Psychology of Art
William M. Mace
Office: Life Sciences 212A
Office Hours: Monday and Wednesday10:00 – 10:50 a.m.; Thursday 1:30 – 2:30; and by Appointment
- From Bookstore
- Gombrich, E. H. Art and Illusion
- Gibson, James J. Readings from The Web (linked on the syllabus).
- Weschler, L. Seeing is forgetting the name of the thing one sees
- World Wide Web items as indicated on the daily schedule below
What’s in this syllabus and what’s to come:
Grades will be based on papers and short homework exercises. There will be 4 (not too long) papers during the term, one longer final paper, and 3 to 5 exercises, as the occasions arise.
Fifteen percent (15%) of your grade will be based on class participation. Class participation includes attendance, your serious engagement with the issues in class discussions, and conscientious work on the exercises.
Reading for this course is extremely important. The core reading E. H. Gombrich’s book, Art and Illusion, is interesting and provocative. It should make you think about a great deal that you have not thought about before. For the reading to work its magic, you have to cooperate by giving it substantial hunks of time. When you get a “reading” assignment, the goal is for you to have learned the material in the reading, not just to have passed your eyes over each page once or twice. To emphasize this,for the first several assignments, I did not say simply “read” but “read, learn and digest.” You ought to approach any reading assignment this way, but sometimes people do not, so I’ll say it more explicitly and more often.
There are 29 pages in chapter 1 of Gombrich. The chapter, called “Psychology and the Riddle of Style,” is divided into six sections with Roman Numeral headings. There are 61 paragraphs. Some of the paragraphs are short transitions to the others. Some are long and dense with information. For carefully presented and argued material like this, it is not unreasonable to guess that an average of 5 minutes per paragraph is minimal to get what you need to get. If we round the number of paragraphs to 60, then we’re talking 300 minutes already for the chapter. How long is that? How many minutes in an hour? Good. So how many hours? That’s not counting the pictures. The topics at hand concern what can be seen in pictures, so the pictures in the book are there to make a point. You need to look carefully at the pictures, see what you see, and understand what the point is meant to be. Do they succeed in making the point for you? There are only 4 pictures in Chapter 1. What are they? Why are they there? Integrating those into your understanding takes some more time. Putting it all together, I’d say that 6 hours is a reasonable beginning for the amount of time to allocate to chapter 1.
Questions as important as answers
Sometimes students approach a course as a source of answers, thinking that the goal of a course is to teach students what experts know about a topic. The surprise for students is that what they often find is that much of a course is about what experts ASK about a topic. Much of any discipline involves learning how people package their questions in order to make progress. The questions you have when you are not an expert don’t necessarily lead to answers that look like they address the question you had.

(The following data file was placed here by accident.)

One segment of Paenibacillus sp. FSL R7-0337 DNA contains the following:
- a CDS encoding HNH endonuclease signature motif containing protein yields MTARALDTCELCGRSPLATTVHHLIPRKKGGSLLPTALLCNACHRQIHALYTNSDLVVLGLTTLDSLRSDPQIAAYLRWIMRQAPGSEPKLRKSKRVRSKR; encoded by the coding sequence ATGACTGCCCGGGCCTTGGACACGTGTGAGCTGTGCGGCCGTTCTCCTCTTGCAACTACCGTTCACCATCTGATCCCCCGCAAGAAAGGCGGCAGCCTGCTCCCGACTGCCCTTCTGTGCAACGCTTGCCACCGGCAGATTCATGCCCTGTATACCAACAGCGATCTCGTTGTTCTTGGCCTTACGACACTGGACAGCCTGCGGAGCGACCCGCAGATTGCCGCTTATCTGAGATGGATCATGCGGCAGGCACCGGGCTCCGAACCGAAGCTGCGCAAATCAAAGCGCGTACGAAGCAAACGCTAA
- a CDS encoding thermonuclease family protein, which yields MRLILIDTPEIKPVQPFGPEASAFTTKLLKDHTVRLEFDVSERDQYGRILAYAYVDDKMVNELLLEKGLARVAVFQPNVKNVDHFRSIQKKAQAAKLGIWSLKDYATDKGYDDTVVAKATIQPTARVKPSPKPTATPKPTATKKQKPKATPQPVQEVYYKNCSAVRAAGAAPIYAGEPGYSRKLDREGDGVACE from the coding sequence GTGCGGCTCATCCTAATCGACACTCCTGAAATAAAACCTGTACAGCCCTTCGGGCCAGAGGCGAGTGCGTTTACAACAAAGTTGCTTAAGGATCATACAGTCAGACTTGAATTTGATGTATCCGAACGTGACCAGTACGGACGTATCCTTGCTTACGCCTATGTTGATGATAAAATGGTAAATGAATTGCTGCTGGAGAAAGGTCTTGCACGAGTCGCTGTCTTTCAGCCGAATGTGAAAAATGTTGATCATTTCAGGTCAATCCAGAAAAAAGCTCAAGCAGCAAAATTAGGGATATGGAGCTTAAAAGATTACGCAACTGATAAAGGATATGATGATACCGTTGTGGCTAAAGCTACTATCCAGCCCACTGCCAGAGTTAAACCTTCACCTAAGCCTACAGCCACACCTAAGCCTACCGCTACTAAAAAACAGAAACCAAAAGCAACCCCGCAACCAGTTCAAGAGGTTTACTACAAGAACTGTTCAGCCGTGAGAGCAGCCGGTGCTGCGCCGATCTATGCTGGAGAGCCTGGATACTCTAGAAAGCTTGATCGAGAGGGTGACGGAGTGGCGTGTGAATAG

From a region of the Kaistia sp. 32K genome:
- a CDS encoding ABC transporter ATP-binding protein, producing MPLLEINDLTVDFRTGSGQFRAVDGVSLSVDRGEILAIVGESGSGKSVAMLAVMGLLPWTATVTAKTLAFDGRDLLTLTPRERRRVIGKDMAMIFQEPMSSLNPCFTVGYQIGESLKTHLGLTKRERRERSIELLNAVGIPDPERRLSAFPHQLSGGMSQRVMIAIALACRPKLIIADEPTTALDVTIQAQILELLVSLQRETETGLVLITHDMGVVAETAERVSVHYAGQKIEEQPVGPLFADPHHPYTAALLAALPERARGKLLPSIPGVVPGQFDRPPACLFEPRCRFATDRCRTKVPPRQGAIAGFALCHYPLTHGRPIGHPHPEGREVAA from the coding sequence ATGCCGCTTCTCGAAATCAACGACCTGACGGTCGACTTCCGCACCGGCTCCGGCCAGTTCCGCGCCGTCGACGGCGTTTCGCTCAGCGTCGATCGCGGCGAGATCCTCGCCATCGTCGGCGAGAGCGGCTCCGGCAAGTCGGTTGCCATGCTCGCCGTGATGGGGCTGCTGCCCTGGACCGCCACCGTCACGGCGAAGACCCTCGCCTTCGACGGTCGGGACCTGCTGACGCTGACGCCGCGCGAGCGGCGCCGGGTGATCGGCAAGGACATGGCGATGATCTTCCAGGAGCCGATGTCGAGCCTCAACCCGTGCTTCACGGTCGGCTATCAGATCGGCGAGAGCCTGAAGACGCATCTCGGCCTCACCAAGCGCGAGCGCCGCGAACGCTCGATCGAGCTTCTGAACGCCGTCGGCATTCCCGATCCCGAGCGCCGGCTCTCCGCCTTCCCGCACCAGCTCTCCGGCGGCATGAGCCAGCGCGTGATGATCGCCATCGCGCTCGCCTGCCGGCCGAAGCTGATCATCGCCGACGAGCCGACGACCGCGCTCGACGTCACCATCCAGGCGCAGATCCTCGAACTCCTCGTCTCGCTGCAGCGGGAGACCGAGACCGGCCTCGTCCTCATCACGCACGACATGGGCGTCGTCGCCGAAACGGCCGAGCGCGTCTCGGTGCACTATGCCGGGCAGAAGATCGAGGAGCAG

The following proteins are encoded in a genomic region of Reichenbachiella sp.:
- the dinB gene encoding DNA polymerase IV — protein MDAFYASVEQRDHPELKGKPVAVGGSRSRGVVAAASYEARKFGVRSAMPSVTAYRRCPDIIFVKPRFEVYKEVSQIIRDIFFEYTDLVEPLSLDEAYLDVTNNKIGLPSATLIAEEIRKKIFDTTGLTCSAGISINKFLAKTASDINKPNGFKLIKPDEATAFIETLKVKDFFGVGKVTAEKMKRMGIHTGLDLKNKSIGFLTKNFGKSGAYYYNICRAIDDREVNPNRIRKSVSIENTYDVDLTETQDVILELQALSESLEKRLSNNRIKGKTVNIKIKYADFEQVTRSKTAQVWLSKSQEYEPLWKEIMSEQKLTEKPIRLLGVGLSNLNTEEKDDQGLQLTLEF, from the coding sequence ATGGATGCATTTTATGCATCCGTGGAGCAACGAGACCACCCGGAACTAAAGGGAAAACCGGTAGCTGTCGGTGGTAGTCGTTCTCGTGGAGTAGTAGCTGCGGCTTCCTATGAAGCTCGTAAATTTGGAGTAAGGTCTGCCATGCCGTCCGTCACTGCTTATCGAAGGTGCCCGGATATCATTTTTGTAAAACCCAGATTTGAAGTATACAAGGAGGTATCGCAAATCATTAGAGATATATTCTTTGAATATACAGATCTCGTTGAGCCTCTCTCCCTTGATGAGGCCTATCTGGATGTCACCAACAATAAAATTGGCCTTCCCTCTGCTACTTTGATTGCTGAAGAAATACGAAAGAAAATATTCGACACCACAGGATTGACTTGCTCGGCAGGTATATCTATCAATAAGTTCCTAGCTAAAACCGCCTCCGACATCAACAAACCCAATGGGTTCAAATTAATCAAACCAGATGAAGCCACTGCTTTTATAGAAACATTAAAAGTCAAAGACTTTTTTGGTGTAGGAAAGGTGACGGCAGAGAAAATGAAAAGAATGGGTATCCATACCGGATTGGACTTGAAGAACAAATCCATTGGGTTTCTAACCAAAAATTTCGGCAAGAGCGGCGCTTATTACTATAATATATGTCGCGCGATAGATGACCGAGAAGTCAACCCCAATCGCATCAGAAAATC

Consider Chapter 1. The title is “Psychology and the Riddle of Style.” A riddle is a kind of question, so we’re already orienting to questions. Because that’s the main topic, you ought to start reading, thinking to yourself “What is the riddle of style?” or even, “Can there be more than one riddle of style?” And, “what does Gombrich think the Riddle of Style is?” So you don’t just plunge in, but you plunge in knowing some of what you have to look for. In past classes, I have asked students, AFTER several class sessions, and AFTER doing the reading, what the Riddle of Style was to Gombrich. The reply of some was a list of styles. But I didn’t ask what some styles were or even what was meant by style. I asked, with Gombrich, what the “Riddle of Style” was. You cannot appreciate the riddle of style without good examples in mind, but those examples are not themselves what the question asks.
The first sentence says “The illustration in front of the reader should explain much more quickly than I could in words what is here meant by the “riddle of style.” See — Gombrich directly addressed the main point right from the beginning — but he also asked you to look at the first Figure. So you have to look at the Figure. Do you get the joke? Is it funny to you? If so, why? Gombrich’s second sentence says how important the cartoon is as an illustration of what he’ll get to, then he asks a question. Gombrich asks SIX questions in the first paragraph, and SEVEN in section I. You’ve got to stop and think about each question in order. (1)”Why is it that different ages and different nations have represented the visible world in such different ways?” Does that sink in as a real question? Can you think of some possible answers? At least to illustrate what the question is about?